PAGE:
Alt namesColony and Protectorate of Lagossource: Webster's Geographical Dictionary (1984) p 848
Colony and Protectorate of Nigeriasource: Webster's Geographical Dictionary (1984) p 848
Federal Republic of Nigeriasource: Wikipedia
Federation of Nigeriasource: Webster's Geographical Dictionary (1984) p 848
Kamerunsource: Family History Library Catalog
Nigériasource: UN Terminology Bulletin (1993) p 72
Protectorates of Northern and Southern Nigeriasource: Webster's Geographical Dictionary (1984) p 848
Coordinates10°N 8°E
Contained Places
Federal capital territory
General region
Historic city
Inhabited place
Brass Island
Abia ( 1991 - )
Adamawa ( 1991 - )
Akwa Ibom
Anambra ( 1976 - )
Bauchi ( 1976 - )
Benue ( 1976 - )
Borno ( 1976 - )
Cross River ( 1976 - )
Delta ( 1991 - )
Imo ( 1976 - )
Jigawa ( 1991 - )
Kaduna ( 1976 - )
Kano ( 1976 - )
Kebbi ( 1991 - )
Kogi ( 1991 - )
Kwara ( 1976 - )
Lagos ( 1976 - )
Niger ( 1976 - )
Ogun ( 1976 - )
Ondo ( 1976 - )
Osun ( 1991 - )
Oyo ( 1976 - )
Plateau ( 1976 - )
Rivers ( 1976 - )
Sokoto ( 1976 - )
Taraba ( 1991 - )
Yobe ( 1991 - )
source: Getty Thesaurus of Geographic Names
source: Family History Library Catalog

the text in this section is copied from an article in Wikipedia

Nigeria , officially the Federal Republic of Nigeria, is a federal constitutional republic comprising 36 states and its Federal Capital Territory, Abuja. Nigeria is located in West Africa and shares land borders with the Republic of Benin in the west, Chad and Cameroon in the east, and Niger in the north. Its coast in the south lies on the Gulf of Guinea in the Atlantic Ocean.

Present-day Nigeria has been the site of numerous kingdoms and tribal states spanning over a millennium. The modern state has its origins in British colonization during the late 19th to early 20th centuries, with the merging of the Southern Nigeria Protectorate and Northern Nigeria Protectorate. During the colonial period, the British set up administrative and legal structures whilst retaining traditional chiefdoms. Nigeria achieved independence in 1960, but plunged into a two-year civil war several years later. It has since alternated between democratically-elected civilian governments and military dictatorships, with its 2011 presidential elections being viewed as the first to be conducted reasonably freely and fairly.[1]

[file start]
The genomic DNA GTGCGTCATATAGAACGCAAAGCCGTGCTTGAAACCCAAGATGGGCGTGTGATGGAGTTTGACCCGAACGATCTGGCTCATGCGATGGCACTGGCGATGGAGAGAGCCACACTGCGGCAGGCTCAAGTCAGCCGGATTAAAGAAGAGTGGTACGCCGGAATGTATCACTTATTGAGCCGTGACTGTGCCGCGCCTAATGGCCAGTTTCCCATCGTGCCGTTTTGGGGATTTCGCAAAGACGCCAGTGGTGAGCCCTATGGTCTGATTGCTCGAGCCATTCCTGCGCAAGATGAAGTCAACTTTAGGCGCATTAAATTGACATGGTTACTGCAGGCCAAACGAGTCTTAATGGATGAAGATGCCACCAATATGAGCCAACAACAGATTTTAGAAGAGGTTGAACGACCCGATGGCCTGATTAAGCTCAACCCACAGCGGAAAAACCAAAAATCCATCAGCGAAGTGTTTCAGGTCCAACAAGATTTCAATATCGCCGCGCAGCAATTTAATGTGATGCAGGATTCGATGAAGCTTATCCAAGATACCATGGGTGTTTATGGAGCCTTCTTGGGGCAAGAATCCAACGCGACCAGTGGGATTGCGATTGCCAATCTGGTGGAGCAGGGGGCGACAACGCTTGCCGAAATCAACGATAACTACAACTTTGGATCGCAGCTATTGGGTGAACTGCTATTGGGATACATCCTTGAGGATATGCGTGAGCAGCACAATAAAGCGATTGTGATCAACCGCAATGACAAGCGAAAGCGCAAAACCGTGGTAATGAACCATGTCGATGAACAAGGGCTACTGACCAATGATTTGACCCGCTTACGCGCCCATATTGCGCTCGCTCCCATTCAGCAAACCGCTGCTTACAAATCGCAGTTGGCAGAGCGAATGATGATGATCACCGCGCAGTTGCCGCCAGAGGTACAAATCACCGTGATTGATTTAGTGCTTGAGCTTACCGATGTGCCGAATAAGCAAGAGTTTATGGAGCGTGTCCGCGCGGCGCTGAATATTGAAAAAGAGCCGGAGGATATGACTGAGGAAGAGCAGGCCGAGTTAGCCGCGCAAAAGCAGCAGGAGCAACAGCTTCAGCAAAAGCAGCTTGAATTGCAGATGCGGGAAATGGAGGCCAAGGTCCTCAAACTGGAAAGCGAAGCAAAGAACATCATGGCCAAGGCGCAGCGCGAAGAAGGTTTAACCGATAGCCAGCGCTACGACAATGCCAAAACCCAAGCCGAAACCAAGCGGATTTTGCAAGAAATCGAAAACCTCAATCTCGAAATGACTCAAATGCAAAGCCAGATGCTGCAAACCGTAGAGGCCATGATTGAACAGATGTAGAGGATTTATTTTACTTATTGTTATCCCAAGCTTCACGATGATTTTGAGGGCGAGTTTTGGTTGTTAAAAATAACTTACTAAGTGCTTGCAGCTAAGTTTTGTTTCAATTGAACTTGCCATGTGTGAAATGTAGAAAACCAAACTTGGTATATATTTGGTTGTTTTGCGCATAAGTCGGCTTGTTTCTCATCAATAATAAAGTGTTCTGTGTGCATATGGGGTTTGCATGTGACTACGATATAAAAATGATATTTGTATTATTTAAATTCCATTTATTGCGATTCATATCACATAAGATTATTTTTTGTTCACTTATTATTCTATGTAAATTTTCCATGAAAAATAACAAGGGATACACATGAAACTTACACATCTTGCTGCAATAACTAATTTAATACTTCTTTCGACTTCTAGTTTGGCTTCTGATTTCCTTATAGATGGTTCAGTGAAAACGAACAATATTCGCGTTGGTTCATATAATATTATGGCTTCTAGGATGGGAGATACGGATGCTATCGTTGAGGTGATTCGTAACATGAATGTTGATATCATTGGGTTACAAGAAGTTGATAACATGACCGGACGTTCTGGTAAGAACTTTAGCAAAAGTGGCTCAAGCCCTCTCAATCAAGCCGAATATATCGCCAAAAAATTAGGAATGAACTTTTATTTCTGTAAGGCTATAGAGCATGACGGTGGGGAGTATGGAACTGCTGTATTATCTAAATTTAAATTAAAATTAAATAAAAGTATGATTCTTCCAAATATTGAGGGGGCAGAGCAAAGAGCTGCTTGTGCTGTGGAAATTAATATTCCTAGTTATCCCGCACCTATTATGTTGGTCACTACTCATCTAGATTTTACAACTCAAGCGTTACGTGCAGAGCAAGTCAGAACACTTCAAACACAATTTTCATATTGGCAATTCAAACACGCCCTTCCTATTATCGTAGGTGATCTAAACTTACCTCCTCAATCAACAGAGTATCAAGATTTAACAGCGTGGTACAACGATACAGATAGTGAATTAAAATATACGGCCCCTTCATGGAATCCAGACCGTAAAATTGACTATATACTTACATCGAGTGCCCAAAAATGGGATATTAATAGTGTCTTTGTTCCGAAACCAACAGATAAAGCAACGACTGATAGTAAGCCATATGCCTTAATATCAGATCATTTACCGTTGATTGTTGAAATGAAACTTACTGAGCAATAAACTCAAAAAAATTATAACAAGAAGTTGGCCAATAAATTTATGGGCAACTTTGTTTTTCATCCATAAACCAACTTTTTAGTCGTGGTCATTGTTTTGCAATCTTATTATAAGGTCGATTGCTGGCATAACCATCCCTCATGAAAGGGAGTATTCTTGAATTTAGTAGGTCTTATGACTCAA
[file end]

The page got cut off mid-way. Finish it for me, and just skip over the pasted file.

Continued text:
Nigeria is often referred to as the "Giant of Africa", owing to its large population and economy. With approximately 174 million inhabitants, Nigeria is the most populous country in Africa and the seventh most populous country in the world. Nigeria has one of the largest populations of youth in the world. The country is inhabited by over 500 ethnic groups, of which the three largest are the Hausa, Igbo and Yoruba. Regarding religion, Nigeria is divided roughly in half between Christians, who live mostly in the southern and central parts of the country, and Muslims, concentrated mostly in the northern and southwestern regions. A minority of the population practice religions indigenous to Nigeria, such as those native to Igbo and Yoruba peoples.

In 2014, Nigeria's economy (GDP) became the largest in Africa, worth more than $500 billion, and overtook South Africa to become the world's 21st largest economy. Furthermore, the debt-to-GDP ratio is only 11 percent (8 percent below the 2012 ratio). By 2050, Nigeria is expected to become one of the world's top 20 economies.[2] The country's oil reserves have played a major role in its growing wealth and influence. Nigeria is considered to be an emerging market by the World Bank and has been identified as a regional power in Africa. It is also a member of the MINT group of countries, which are widely seen as the globe's next "BRIC-like" economies. It is also listed among the "Next Eleven" economies set to become among the biggest in the world. Nigeria is a member of the Commonwealth of Nations, the African Union, OPEC, and the United Nations among other international organizations.

Since 2002, the North East of the country has seen sectarian violence by Boko Haram, an Islamist movement that seeks to abolish the secular system of government and establish Sharia law in the country. Nigerian President Goodluck Jonathan in May 2014 claimed that Boko Haram attacks have left at least 12,000 people dead and 8,000 people crippled. At the same time, neighboring countries, Benin, Chad, Cameroon and Niger joined Nigeria in a united effort to combat Boko Haram in the aftermath of a world media highlighted kidnapping of 276 schoolgirls and the spread of Boko Haram attacks to these countries.


How places in Nigeria are organized

All places in Nigeria

Further information on historical place organization in Nigeria

Research Tips

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